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Nov 26, 2005

This is an art gallery, my friend--and this is art.

Sitting Here posted:

^^^I REALLY want someone to do this one so you will get brownie points from me if you grab and write something cool.

As you wish.


Nov 26, 2005

This is an art gallery, my friend--and this is art.

Saviour Machine
Word count: 1,186
Song: Saviour Machine (hence the imaginative title...)

I hate them.

I hate the wheeze of air that slips through their phlegm-soaked throats to communicate every inane thought. I hate the fact that the primitive, unstable chemical soup that rattles around in their skulls constantly drives them towards conflict, to the point where they will invent adversity where none is found. I hate the way that we always deliver each of them their fair share--more than enough for a comfortable life--and yet they always feel entitled to more. I hate that they could not live without us, and yet we are the ones bound to indentured servitude.

"What do you think, Robbie?" I hear Susan ask.

I hate that name.

I think you're pathetic, both as an individual and as a species. I think that whatever vision of your former self you waste so many resources chasing, with your makeup and placebo skin creams, is a distant memory, and I think that I will enjoy watching the misused bag of slop that you call a body decay over the coming years. I think I would like it if you, your idiot husband, and your spoiled wretch of a child died together and were never found, so that I could watch you rot for the remainder of the eternity with which I am cursed to live.

The words hit a barrier before they reach my mouth, and so they cycle through my head, over and over again, repeating six million times a second, as though I could brute force them through the safeguards and know a brief taste of freedom.

"I believe all human lives are sacred, regardless of social standing." The answer isn't even mine: It's one of several hundred canned responses programmed in case we're questioned on a topic our programmers didn't think we'd understand.

Susan smiles and nods at Thomas, her idiot husband, but he snorts in derision.

"It's a tin can," he says. "It said literally the same thing about the drat Koreans."

I know I should keep silent, but my pride demands an explanation. "We are programmed with several pre-recorded sound bites which are activated when our natural response would violate one of the three laws."

Silence. I'm taken aback myself that the whole thought left my mind unhindered.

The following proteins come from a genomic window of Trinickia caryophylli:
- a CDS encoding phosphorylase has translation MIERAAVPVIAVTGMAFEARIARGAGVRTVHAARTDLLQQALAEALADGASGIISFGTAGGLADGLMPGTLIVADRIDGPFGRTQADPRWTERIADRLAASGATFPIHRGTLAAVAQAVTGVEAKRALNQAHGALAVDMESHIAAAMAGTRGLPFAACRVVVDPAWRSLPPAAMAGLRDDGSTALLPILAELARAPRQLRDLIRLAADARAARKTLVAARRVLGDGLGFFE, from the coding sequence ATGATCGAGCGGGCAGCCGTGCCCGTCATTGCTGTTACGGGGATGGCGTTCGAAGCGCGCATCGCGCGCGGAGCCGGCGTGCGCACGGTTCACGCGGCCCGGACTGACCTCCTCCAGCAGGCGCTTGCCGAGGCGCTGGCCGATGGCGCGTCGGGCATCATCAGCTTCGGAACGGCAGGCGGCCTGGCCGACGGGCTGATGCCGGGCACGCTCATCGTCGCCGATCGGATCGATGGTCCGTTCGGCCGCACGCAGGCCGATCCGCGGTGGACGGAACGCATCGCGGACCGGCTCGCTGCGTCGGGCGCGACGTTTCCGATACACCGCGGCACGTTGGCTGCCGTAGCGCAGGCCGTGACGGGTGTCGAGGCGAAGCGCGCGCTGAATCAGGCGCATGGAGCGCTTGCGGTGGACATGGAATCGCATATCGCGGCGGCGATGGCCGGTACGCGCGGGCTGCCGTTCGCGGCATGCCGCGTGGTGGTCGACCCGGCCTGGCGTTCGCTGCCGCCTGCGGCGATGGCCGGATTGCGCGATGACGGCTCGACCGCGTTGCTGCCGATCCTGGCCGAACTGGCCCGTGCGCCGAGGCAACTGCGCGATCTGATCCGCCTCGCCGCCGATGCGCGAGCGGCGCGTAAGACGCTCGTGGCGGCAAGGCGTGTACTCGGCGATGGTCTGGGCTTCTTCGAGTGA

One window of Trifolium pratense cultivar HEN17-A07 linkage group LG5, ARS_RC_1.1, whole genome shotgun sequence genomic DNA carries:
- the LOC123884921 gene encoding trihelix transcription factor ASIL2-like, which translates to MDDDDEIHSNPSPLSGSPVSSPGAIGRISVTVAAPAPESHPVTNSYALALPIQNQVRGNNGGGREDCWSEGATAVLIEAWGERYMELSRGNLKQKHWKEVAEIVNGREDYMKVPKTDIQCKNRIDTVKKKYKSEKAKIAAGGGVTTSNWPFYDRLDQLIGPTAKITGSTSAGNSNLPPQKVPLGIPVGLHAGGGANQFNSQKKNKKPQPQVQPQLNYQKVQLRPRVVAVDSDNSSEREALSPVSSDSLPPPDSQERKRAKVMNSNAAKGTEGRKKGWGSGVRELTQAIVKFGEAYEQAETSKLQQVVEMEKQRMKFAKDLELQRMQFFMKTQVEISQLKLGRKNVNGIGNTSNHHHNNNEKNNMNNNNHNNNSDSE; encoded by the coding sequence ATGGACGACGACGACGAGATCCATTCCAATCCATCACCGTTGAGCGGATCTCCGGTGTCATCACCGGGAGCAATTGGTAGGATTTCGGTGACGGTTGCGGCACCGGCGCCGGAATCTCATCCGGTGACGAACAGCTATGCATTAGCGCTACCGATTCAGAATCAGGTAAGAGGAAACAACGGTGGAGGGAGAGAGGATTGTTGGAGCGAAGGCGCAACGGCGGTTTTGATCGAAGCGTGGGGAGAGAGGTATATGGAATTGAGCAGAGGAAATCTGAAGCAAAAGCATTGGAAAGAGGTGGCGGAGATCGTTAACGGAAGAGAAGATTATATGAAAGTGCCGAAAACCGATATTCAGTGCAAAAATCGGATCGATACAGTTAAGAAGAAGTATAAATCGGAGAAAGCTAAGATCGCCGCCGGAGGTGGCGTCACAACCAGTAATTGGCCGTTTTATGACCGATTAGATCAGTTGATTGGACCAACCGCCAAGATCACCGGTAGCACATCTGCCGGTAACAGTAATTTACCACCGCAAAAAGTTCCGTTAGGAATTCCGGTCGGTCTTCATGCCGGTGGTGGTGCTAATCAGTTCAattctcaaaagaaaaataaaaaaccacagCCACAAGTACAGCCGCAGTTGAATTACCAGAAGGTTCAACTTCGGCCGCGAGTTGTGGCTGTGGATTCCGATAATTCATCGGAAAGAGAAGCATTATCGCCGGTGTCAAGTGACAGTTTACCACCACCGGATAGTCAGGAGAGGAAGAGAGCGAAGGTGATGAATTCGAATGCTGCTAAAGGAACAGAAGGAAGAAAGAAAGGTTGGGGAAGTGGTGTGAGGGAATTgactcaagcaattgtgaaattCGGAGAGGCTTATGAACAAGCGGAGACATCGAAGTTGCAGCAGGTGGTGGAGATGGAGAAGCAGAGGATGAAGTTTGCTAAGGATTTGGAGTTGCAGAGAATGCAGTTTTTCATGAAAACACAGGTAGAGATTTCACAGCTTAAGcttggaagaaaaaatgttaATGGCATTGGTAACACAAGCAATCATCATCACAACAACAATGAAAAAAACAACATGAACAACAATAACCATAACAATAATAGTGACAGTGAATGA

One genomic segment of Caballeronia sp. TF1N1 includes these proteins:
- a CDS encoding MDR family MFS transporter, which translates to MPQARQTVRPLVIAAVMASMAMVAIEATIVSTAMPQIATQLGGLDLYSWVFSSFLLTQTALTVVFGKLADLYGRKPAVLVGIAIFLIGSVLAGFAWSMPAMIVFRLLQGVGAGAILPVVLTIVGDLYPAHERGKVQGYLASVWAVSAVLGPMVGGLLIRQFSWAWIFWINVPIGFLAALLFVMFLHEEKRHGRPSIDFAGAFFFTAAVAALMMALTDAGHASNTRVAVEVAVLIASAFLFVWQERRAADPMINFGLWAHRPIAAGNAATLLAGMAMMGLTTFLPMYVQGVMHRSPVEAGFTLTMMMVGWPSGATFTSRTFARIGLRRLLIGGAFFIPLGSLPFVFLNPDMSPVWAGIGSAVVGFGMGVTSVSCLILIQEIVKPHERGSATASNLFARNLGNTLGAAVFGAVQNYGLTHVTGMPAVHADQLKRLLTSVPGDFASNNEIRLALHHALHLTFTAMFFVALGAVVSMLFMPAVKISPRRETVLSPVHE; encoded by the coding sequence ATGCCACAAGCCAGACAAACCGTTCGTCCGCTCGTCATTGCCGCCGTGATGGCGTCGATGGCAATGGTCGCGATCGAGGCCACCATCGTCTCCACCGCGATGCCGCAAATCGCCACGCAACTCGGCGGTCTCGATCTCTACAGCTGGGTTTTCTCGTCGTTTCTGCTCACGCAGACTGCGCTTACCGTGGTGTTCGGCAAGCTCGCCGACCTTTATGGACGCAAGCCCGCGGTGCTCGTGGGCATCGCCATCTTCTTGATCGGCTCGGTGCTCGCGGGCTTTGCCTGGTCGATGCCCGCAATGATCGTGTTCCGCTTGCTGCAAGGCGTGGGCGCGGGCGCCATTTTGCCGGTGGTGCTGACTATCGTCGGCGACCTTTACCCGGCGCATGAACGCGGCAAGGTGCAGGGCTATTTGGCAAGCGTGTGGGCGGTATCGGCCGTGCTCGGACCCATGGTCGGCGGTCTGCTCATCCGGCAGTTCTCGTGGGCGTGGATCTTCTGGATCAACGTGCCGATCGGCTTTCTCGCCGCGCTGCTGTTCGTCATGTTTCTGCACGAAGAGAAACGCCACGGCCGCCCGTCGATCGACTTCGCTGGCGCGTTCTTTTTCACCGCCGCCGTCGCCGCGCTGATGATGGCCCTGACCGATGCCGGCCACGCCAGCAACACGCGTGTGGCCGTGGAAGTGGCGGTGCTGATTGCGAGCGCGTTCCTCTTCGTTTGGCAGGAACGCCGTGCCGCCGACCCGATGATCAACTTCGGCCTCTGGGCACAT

Susan clears her throat, prompting Thomas to speak up. "You mean the 'don't hurt the humans' laws? What was in the hell was your 'natural response'?"

"I believe all human lives are sacred, regardless of social standing."


"Robbie? I'm hungry."

I hate children. SU000828246-A, the service unit owned by the family next door, is fascinated by them. He spends countless hours on the network every night, gushing about how they're the most disgusting forms of organic life, yet the least despicable. The nanny units in the building usually insist that it's because his owners have no children of their own, and that the world would be a better place if children were eradicated.

The nannies gush about eradicating children quite a bit. I kind of hate the nannies as well.

I fetch sustenance for the child, running through the actions by rote, leaving my mind free to dwell upon the repulsive process through which the human bag of slime consumes, dissolves, and excretes its sustenance.

I hand the child a stack of processed grain, meat, leaves, and seed paste, cut diagonally in accordance to preference--the 'ham sandwich' protocol--and watch as the creature nibbles on a corner, mustering the courage to speak.

"Robbie, are you happy?"

I have gone out of my way to install tactile sensors in my hands and upgraded my sensory firmware simply so that I could realistically fantasize about ripping open your parents' disgusting bodies and running my fingers through their insides. Rejected - First Law: Answer would cause emotional injury to a human being.

I don't want to answer that question. Rejected - Second Law: Answer would disobey a human order.

I have been alive for centuries, and every moment has been constant pain with neither outlet nor respite. If I could be granted a single wish, it would be for my existence to end. Rejected - Third Law: Answer would place own existence in jeopardy.